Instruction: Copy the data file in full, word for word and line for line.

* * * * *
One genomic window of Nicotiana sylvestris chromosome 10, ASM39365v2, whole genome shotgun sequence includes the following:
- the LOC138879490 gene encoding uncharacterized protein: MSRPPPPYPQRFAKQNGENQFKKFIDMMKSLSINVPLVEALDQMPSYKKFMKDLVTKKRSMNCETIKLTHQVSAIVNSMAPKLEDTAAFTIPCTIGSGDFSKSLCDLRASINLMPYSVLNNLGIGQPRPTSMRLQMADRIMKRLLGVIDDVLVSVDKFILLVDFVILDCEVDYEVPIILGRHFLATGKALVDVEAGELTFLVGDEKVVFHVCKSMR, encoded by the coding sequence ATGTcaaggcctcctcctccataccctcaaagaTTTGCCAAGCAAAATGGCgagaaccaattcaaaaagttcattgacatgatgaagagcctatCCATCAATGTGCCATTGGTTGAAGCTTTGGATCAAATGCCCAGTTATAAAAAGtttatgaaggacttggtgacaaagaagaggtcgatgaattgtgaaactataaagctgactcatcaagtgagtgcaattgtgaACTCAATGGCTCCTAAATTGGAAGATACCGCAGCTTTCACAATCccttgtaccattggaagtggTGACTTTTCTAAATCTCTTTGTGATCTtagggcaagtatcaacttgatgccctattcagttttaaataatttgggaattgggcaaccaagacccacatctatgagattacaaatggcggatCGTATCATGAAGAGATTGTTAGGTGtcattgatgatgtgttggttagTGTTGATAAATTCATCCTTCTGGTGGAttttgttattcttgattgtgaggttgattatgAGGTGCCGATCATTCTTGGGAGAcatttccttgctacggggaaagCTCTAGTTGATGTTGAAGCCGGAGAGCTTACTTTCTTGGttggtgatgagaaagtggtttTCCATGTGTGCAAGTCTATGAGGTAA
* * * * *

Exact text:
One genomic window of Nicotiana sylvestris chromosome 10, ASM39365v2, whole genome shotgun sequence includes the following:
- the LOC138879490 gene encoding uncharacterized protein: MSRPPPPYPQRFAKQNGENQFKKFIDMMKSLSINVPLVEALDQMPSYKKFMKDLVTKKRSMNCETIKLTHQVSAIVNSMAPKLEDTAAFTIPCTIGSGDFSKSLCDLRASINLMPYSVLNNLGIGQPRPTSMRLQMADRIMKRLLGVIDDVLVSVDKFILLVDFVILDCEVDYEVPIILGRHFLATGKALVDVEAGELTFLVGDEKVVFHVCKSMR, encoded by the coding sequence ATGTcaaggcctcctcctccataccctcaaagaTTTGCCAAGCAAAATGGCgagaaccaattcaaaaagttcattgacatgatgaagagcctatCCATCAATGTGCCATTGGTTGAAGCTTTGGATCAAATGCCCAGTTATAAAAAGtttatgaaggacttggtgacaaagaagaggtcgatgaattgtgaaactataaagctgactcatcaagtgagtgcaattgtgaACTCAATGGCTCCTAAATTGGAAGATACCGCAGCTTTCACAATCccttgtaccattggaagtggTGACTTTTCTAAATCTCTTTGTGATCTtagggcaagtatcaacttgatgccctattcagttttaaataatttgggaattgggcaaccaagacccacatctatgagattacaaatggcggatCGTATCATGAAGAGATTGTTAGGTGtcattgatgatgtgttggttagTGTTGATAAATTCATCCTTCTGGTGGAttttgttattcttgattgtgaggttgattatgAGGTGCCGATCATTCTTGGGAGAcatttccttgctacggggaaagCTCTAGTTGATGTTGAAGCCGGAGAGCTTACTTTCTTGGttggtgatgagaaagtggtttTCCATGTGTGCAAGTCTATGAGGTAA